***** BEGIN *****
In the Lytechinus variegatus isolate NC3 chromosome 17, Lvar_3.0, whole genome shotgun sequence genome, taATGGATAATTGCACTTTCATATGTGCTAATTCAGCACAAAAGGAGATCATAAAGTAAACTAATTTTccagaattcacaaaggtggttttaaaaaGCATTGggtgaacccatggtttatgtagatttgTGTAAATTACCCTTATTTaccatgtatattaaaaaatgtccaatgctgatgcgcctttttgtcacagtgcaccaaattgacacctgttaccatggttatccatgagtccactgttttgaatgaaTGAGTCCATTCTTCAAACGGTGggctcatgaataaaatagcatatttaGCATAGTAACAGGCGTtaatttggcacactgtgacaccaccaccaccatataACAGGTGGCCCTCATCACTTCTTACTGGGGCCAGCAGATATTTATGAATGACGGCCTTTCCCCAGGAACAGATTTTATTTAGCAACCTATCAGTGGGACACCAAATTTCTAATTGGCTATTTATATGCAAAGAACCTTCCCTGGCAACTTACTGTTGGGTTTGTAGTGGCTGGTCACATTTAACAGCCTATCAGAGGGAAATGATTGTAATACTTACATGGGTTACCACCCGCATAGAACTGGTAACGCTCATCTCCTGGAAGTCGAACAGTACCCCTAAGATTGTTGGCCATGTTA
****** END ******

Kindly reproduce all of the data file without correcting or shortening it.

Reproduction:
In the Lytechinus variegatus isolate NC3 chromosome 17, Lvar_3.0, whole genome shotgun sequence genome, taATGGATAATTGCACTTTCATATGTGCTAATTCAGCACAAAAGGAGATCATAAAGTAAACTAATTTTccagaattcacaaaggtggttttaaaaaGCATTGggtgaacccatggtttatgtagatttgTGTAAATTACCCTTATTTaccatgtatattaaaaaatgtccaatgctgatgcgcctttttgtcacagtgcaccaaattgacacctgttaccatggttatccatgagtccactgttttgaatgaaTGAGTCCATTCTTCAAACGGTGggctcatgaataaaatagcatatttaGCATAGTAACAGGCGTtaatttggcacactgtgacaccaccaccaccatataACAGGTGGCCCTCATCACTTCTTACTGGGGCCAGCAGATATTTATGAATGACGGCCTTTCCCCAGGAACAGATTTTATTTAGCAACCTATCAGTGGGACACCAAATTTCTAATTGGCTATTTATATGCAAAGAACCTTCCCTGGCAACTTACTGTTGGGTTTGTAGTGGCTGGTCACATTTAACAGCCTATCAGAGGGAAATGATTGTAATACTTACATGGGTTACCACCCGCATAGAACTGGTAACGCTCATCTCCTGGAAGTCGAACAGTACCCCTAAGATTGTTGGCCATGTTA